“(That) does not negate a finding that they have proceeded with reasonable diligence,” said Arguelles, named to the bench in 2010 by Gov. Arnold Schwarzenegger — elected as the result of the lone successful governor recall drive in state history.
Recall organizers said they had 675,000 signatures in hand and would exceed 1 million by the original Nov. 17 deadline, “but will nevertheless likely fall short of the 1,495,709 signatures needed to initiate a recall election,” said the brief signed by attorney Bradley Benbrook of Sacramento.
Arguelles recently approved deadline extensions for two ballot measure drives — initiatives titled the California Recycling and Plastic Pollution Reduction Act of 2020 and the California Sports Wagering Regulation and Unlawful Gambling Enforcement Act (a tribal-backed that would legalize California sportsbooks at tribal casinos and existing horse racetracks).
In late October, Padilla rebutted arguments that the COVID pandemic handicapped the recall group’s signature-gathering efforts.
“Petitioners cannot demonstrate that their lack of success in collecting the required number of signatures is because of state-imposed restrictions related to COVID-19 rather than their lack of diligence in raising funds, their unexplained delay in turning in signatures to county elections officials, and their unprecedented choice to rely on all-volunteer effort instead of hiring paid signature gatherers,” wrote Padilla attorney Kevin Calia.
Calia noted that only once in California history (out of 54 tries) has a governor recall drive been successful (ousting Gov. Gray Davis in 2003).
“In the most recent failed attempt to recall Governor Newsom, the proponents collected signatures from September 6, 2019, through February 13, 2020 — a period entirely unaffected by any state restrictions related to COVID-19,” he wrote. “Indeed, the proponents collected fewer than 300,000 valid signatures out of the almost 1.5 million signatures required.”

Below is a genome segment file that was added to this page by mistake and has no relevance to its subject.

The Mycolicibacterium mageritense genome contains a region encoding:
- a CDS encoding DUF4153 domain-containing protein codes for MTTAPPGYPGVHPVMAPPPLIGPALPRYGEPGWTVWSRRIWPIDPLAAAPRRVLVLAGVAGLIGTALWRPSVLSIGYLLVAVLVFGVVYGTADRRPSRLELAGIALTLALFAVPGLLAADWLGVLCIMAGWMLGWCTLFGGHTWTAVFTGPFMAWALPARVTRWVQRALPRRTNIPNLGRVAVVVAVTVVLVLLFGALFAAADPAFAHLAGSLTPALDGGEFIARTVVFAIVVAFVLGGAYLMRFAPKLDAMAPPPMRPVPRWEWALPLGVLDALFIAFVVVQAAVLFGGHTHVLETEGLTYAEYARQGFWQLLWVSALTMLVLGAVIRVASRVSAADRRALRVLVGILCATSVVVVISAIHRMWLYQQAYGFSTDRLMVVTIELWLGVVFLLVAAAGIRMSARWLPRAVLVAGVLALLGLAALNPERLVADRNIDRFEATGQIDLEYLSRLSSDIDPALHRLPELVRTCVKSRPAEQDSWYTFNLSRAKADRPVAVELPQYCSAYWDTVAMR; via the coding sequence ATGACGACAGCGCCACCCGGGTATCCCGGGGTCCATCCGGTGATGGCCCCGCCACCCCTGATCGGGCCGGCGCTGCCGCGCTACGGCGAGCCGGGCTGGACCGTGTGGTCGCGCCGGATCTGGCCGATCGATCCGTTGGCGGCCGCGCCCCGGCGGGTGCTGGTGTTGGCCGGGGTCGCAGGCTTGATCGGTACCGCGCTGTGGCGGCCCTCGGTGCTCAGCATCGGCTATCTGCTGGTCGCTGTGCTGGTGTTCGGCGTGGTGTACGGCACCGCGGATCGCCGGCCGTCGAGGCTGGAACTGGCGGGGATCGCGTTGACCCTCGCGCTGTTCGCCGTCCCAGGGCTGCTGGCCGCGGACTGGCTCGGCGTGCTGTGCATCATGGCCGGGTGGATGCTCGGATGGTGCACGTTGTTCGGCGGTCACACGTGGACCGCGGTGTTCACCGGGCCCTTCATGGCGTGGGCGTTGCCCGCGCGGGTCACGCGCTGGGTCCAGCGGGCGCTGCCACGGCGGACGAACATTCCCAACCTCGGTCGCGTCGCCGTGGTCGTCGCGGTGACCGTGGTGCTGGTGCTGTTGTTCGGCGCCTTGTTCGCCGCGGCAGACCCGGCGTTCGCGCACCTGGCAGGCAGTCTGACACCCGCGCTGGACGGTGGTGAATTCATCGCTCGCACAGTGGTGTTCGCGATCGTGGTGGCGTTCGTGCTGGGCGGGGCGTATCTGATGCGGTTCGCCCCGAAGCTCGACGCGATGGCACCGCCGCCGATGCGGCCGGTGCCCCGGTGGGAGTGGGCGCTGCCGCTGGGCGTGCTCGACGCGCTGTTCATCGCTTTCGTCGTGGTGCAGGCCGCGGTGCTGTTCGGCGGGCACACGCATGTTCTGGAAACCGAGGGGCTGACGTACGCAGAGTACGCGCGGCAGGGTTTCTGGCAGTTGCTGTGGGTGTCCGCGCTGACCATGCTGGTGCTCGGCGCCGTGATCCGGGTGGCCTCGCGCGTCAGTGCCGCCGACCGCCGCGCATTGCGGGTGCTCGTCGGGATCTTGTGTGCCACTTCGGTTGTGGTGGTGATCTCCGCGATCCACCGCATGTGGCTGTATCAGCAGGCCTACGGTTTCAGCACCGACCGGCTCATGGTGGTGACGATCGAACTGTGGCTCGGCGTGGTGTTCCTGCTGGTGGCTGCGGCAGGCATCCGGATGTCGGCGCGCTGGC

An earlier recall effort by La Jolla physician James Veltmeyer — also came up well short.
Recall proponents also argue that strict enforcement of the 160-deadline would “pervert the purpose of the recall power by allowing state officials to effectively insulate themselves from removal by passing restrictions that make it impossible for proponents to collect sufficient signatures.”
Padilla’s lawyer pushed back, saying the state has a “strong interest” in avoiding a costly recall election that does not have strong support among the electorate.
“More than 7.7 million Californians voted for Governor Newsom in 2018,” said Calia for Padilla. “Those voters elected the governor to a four-year term and have a strong interest in not having their votes undermined by a minority that could not meet the California Constitution’s requirements for initiating a recall election.”
Gov. @GavinNewsom has released mandatory guidelines for all private gatherings amid the coronavirus pandemic.@MathisKUSI had some satirical fun as he introduced it this morning.#KUSINews will be taking this poster around town to find out what San Diegans think of the rules. pic.twitter.com/W8eo6giuu9
— KUSI News (@KUSINews) November 6, 2020
*An earlier version of this report quoted Facebook as saying the new deadline was March 10, 2021.
Updated at 2:50 p.m. Nov. 6, 2020